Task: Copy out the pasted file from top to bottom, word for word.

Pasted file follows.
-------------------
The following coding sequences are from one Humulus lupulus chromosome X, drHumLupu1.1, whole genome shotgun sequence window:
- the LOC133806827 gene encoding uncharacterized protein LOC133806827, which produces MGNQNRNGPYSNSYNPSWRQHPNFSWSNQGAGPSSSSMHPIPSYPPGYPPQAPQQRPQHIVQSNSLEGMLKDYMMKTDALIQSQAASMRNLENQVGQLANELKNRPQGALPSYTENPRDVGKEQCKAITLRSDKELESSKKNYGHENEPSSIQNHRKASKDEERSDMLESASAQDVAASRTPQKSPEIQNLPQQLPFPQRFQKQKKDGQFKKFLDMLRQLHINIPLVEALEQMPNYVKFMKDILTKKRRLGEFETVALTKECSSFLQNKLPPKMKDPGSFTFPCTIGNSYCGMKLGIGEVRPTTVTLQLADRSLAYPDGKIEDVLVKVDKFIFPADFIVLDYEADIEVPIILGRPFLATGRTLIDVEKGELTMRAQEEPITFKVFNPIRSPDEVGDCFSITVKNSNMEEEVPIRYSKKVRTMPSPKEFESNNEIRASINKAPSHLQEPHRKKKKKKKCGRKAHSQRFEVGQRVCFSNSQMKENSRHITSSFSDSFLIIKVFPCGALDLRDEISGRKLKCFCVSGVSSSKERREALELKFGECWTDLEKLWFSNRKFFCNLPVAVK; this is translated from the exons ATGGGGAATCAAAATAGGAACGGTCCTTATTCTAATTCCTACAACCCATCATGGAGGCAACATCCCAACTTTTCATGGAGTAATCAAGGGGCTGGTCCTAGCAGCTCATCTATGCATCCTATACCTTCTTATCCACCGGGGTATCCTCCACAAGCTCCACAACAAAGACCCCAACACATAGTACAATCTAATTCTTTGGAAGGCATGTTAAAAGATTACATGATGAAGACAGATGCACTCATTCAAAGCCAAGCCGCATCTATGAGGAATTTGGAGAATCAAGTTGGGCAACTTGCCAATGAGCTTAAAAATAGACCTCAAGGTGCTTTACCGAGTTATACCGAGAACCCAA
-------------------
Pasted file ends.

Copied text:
The following coding sequences are from one Humulus lupulus chromosome X, drHumLupu1.1, whole genome shotgun sequence window:
- the LOC133806827 gene encoding uncharacterized protein LOC133806827, which produces MGNQNRNGPYSNSYNPSWRQHPNFSWSNQGAGPSSSSMHPIPSYPPGYPPQAPQQRPQHIVQSNSLEGMLKDYMMKTDALIQSQAASMRNLENQVGQLANELKNRPQGALPSYTENPRDVGKEQCKAITLRSDKELESSKKNYGHENEPSSIQNHRKASKDEERSDMLESASAQDVAASRTPQKSPEIQNLPQQLPFPQRFQKQKKDGQFKKFLDMLRQLHINIPLVEALEQMPNYVKFMKDILTKKRRLGEFETVALTKECSSFLQNKLPPKMKDPGSFTFPCTIGNSYCGMKLGIGEVRPTTVTLQLADRSLAYPDGKIEDVLVKVDKFIFPADFIVLDYEADIEVPIILGRPFLATGRTLIDVEKGELTMRAQEEPITFKVFNPIRSPDEVGDCFSITVKNSNMEEEVPIRYSKKVRTMPSPKEFESNNEIRASINKAPSHLQEPHRKKKKKKKCGRKAHSQRFEVGQRVCFSNSQMKENSRHITSSFSDSFLIIKVFPCGALDLRDEISGRKLKCFCVSGVSSSKERREALELKFGECWTDLEKLWFSNRKFFCNLPVAVK; this is translated from the exons ATGGGGAATCAAAATAGGAACGGTCCTTATTCTAATTCCTACAACCCATCATGGAGGCAACATCCCAACTTTTCATGGAGTAATCAAGGGGCTGGTCCTAGCAGCTCATCTATGCATCCTATACCTTCTTATCCACCGGGGTATCCTCCACAAGCTCCACAACAAAGACCCCAACACATAGTACAATCTAATTCTTTGGAAGGCATGTTAAAAGATTACATGATGAAGACAGATGCACTCATTCAAAGCCAAGCCGCATCTATGAGGAATTTGGAGAATCAAGTTGGGCAACTTGCCAATGAGCTTAAAAATAGACCTCAAGGTGCTTTACCGAGTTATACCGAGAACCCAA